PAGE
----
Paper nautilus live in the open ocean and are completely capable of swimming on their own, but I often find them kidnapping other zooplankton such as jellyfish, pteropods, and salps. Hitchhiking not only saves them a lot of energy for swimming, but they also get extra benefits depending on the unique attributes of the victim animals. For example, those riding on jellyfish take advantage of the venomous stinging tentacles to ward off predators; those riding inside the chamber of a salp use it as a safe shelter.

Male Argonaut hiding in salp

Blanket octopuses (male and juvenile female) carry the tentacles of Portuguese Man O’War, whose stings are capable of paralyzing and killing small fish. The stolen tentacles are attached to the rows of suckers on two of their arms. When you follow them with your camera, they always try to expose the two arms with the tentacles toward you. When you move your camera to another angle, they will quickly adjust their position and use the two arms with jellyfish tentacles as if they are holding a shield. 🛡️

How do you ensure that your presence does not disturb or negatively impact your subjects and their natural environment during your photography sessions?

I try to approach my subjects very slowly. If the camera gets too close to the animal, I use kick back to keep the distance. Back kicking is a good skill to have because making a turn involves too much movement and may scare the animal away.

Also, I like to give the animals a little extra time to get used to my presence. If they look stressed, l just wait until they feel more comfortable. When they realize that you are no threat to them, they have a higher chance of coming out of their crevices, relaxing their arms, and will begin to show incredible behaviors!

Who (or what) are your biggest influences?

My biggest influences of photographing cephalopods actually come from the biology and natural history of the animals themselves. It’s not just their mesmerizing skin displays and behaviors that compel me to document them. It’s a profound appreciation for the underlying physiological adaptations/abilities.

Baby Wunderpus photogenicus

For instance, consider the bobtail squid, which forms a symbiotic relationship with bioluminescent bacteria within its light organ. While symbiosis is common in nature, what’s particularly intriguing here is that if these squids are raised in an environment devoid of these bacteria, their light organs don’t even develop. This underscores the crucial role of bioluminescent bacteria in regulating gene expression during bobtail squid development – they’re essential for triggering the formation of the light organ. So, whenever I encounter a bobtail squid, my excitement to photograph them goes beyond their cute sand-burrowing tactics; it’s about capturing one of the most intimate connection between microbes and animals.

Bobtail Squid (Sepiolida)

I’m not certain how my knowledge of cephalopod biology will manifest in my photographic works, but it certainly enhances my joy every time I encounter one of these remarkable creatures.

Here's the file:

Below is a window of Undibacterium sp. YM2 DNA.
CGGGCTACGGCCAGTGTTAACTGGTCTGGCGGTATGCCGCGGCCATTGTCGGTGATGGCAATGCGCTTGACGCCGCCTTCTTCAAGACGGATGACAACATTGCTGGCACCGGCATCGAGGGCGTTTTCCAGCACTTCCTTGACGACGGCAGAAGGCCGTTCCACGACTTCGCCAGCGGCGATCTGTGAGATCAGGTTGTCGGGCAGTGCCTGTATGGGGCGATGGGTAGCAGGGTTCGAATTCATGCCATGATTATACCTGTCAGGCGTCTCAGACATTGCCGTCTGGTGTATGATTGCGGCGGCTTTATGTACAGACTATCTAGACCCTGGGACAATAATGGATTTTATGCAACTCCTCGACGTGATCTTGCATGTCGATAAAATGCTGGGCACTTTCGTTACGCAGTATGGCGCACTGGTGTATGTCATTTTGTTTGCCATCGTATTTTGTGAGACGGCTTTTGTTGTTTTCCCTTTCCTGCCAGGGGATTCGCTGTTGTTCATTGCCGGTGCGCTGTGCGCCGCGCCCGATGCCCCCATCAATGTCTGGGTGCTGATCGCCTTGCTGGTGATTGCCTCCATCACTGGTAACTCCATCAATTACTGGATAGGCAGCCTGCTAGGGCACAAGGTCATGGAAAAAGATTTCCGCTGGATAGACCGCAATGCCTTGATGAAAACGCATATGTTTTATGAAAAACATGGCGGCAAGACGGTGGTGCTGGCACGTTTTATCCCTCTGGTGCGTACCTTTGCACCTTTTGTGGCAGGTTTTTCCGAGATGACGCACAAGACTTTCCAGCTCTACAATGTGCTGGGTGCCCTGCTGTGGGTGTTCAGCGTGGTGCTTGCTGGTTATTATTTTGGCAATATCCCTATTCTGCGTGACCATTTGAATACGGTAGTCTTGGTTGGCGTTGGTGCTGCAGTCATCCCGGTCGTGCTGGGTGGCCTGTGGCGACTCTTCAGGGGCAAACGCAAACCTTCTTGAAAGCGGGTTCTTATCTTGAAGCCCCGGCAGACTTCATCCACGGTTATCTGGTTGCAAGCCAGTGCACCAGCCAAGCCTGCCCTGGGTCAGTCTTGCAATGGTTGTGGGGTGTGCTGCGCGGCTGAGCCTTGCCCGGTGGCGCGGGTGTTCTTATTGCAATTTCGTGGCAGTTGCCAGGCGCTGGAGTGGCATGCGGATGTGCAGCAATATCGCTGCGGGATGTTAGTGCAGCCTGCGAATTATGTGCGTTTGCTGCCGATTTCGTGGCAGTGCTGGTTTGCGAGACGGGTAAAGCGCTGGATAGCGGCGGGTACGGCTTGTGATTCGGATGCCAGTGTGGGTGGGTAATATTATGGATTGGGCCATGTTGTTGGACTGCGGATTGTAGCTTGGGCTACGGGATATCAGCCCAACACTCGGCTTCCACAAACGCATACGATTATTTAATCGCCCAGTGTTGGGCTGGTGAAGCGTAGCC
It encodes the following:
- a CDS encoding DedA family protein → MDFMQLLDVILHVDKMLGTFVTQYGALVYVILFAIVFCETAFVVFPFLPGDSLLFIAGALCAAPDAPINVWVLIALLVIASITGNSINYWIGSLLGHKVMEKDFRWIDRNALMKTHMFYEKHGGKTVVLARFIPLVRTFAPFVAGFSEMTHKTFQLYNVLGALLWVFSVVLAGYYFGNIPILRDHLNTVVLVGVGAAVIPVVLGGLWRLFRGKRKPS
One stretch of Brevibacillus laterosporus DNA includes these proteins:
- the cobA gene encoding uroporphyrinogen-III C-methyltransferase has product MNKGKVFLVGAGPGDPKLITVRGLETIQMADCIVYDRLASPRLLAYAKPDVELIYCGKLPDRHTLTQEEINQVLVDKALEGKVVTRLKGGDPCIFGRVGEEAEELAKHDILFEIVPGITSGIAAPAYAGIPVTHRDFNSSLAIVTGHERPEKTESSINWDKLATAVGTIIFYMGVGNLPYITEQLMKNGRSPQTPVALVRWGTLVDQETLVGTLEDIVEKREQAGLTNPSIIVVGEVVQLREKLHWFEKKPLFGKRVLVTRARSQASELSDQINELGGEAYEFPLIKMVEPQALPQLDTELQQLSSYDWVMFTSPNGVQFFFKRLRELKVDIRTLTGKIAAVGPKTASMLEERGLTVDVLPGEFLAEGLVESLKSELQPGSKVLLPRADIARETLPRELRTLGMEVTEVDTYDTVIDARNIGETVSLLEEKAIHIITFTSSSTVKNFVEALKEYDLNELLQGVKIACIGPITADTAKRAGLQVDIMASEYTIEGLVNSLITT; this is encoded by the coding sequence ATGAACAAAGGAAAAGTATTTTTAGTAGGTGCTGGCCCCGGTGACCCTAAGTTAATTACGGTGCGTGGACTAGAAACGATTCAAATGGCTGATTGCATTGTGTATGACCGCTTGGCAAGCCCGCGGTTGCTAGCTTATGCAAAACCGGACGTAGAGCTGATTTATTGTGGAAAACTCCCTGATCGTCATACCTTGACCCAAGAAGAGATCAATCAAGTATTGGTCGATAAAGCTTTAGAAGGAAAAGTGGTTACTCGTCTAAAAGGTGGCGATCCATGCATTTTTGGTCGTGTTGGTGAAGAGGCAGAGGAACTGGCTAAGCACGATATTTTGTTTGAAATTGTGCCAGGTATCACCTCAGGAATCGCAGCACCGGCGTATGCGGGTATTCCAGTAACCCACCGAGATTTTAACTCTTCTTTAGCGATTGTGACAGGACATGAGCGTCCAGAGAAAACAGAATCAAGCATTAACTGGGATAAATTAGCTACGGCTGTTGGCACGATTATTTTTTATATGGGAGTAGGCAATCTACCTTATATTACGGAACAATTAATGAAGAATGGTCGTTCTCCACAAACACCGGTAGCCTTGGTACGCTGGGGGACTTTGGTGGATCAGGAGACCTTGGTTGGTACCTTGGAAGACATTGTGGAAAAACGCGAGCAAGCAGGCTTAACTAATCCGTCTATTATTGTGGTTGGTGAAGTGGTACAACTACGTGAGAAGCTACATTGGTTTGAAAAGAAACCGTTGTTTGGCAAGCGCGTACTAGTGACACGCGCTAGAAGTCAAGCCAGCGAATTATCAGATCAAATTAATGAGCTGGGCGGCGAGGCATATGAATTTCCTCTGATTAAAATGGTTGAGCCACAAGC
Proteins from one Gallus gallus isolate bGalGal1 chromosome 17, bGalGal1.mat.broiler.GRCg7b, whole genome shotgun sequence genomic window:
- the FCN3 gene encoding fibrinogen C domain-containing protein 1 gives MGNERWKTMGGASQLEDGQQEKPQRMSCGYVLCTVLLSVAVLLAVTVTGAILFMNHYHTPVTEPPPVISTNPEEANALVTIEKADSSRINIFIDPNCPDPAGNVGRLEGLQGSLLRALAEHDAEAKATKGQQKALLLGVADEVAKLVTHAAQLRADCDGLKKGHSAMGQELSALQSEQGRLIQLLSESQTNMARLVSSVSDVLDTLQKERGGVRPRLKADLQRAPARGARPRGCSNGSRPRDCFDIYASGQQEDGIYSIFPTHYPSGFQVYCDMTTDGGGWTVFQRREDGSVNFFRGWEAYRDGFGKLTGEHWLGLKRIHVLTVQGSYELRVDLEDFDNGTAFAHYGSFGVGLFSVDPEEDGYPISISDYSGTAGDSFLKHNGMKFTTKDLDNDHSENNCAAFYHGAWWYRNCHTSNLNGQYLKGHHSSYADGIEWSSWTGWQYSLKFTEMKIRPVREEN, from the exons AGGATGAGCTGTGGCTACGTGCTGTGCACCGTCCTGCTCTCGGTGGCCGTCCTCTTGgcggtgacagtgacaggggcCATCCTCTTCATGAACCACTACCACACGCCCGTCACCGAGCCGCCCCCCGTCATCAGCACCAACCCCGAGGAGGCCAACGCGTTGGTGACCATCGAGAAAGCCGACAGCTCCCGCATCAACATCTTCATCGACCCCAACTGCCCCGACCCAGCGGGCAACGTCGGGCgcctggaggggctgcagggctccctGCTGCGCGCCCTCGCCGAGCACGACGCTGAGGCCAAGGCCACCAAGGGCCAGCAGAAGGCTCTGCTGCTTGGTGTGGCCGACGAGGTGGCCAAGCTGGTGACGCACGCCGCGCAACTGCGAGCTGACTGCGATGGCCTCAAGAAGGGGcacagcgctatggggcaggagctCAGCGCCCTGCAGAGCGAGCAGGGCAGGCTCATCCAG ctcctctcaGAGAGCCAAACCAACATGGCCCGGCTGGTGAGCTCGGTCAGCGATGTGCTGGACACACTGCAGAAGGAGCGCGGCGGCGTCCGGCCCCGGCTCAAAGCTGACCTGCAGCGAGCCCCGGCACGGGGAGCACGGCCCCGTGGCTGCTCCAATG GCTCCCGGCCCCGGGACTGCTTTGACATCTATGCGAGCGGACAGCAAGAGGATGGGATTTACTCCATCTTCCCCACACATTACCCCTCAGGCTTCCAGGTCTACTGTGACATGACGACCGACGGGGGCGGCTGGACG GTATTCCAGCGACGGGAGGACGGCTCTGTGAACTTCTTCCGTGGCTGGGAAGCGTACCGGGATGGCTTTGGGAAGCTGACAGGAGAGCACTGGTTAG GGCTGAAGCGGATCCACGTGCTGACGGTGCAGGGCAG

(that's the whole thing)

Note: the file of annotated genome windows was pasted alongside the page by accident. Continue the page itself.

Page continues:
What advice would you give to aspiring underwater photographers who want to explore the world of cephalopods and capture their remarkable beauty?

I truly believe that in most cases you don’t see the animals until you already know them. The ocean is teeming with countless surprising encounters, but without a solid foundation of background knowledge, many of these wonders may elude you. Therefore, my first advice to early-career underwater photographers is this: before every dive, conduct thorough research on the environment, local culture, and the typical animal groups you can expect to encounter. By doing so, even during brief dives, you’ll notice animals that others might overlook!

Another piece of advice is to never lose appreciation, even for common species. While the allure of rare species is undeniable, delving into the natural history, behavior, and ecology of these seemingly common creatures instills a deep appreciation for every species you encounter in the field. This mentality will not only enrich your photography skills but also shape your personal philosophy and enhance your ability to observe and comprehend the marine environment.

(larval) Baby octopus eating baby crab

What’s your most memorable underwater photoshoot?

It has to be the image of a female paper nautilus riding a piece of wood stick on a “snowy night”!

Following the Taal Volcano eruption in the Philippines at the beginning of 2020, the ocean sediments were stirred up into the water column, resulting in extremely low visibility for diving. It felt like swimming through a dense fog during my blackwater dive in Batangas Bay, Anilao. Amidst the hazy turmoil, I came across a female paper nautilus hitchhiking on a floating piece of wood debris. As I pressed the shutter, the surrounding particles reflected my flashlight in a manner that created the illusion of falling snow. Instead of portraying chaos in the aftermath of a natural disaster, these particles evoked an unusual sense of serenity, transforming the scene into a fairytale set on a snowy night.

Are there any particular species of cephalopods that are on your bucket list to photograph?

The hairy octopus, the Giant Australian Cuttlefish, the red cuttlefish (Sepia mestus)… the list is endless. And if you allow me to be over-ambitious, I wanna add dumbo octopus, vampire squid, and glass octopus to the list!

What’s the best place for people to discover your work (website, social media)?

I post my work often on my Instagram: @homoplankton. I also archive my films and images on personal my website: www.homoplankton.com

homoplakton.com , Jialing Cai’s website

Any other cool things we should know about? Recent Awards, etc…Anything else you want OctoNation to know?

Recently my image of a paper nautilus has won the overall winner in the contest Ocean Photographer of the Year!

Thank You For Joining Us For Cephalotography Spotlight!

First, we want to give a big thank you to Jialing Cai for allowing us to showcase her mesmerizing blackwater photography on OctoNation. We especially love how enchanting her words are– she truly inspires wonder of our oceans by how she educates. To continue supporting Jialing Cai, make sure to follow her Instagram @homoplankton, or visit her website at Homoplankton.com where she’s got stunning clips of cephalopods with wonderful voice overs! (see example below)

If you want to educate yourself some more about all sorts of different cephalopods, take a look at our encyclopedia. Or, what we call it, our Octopedia!

Connect with other octopus lovers via the OctoNation Facebook group, OctopusFanClub.com! Make sure to follow us on Facebook and Instagram to keep up to date with the conservation, education, and ongoing research of cephalopods.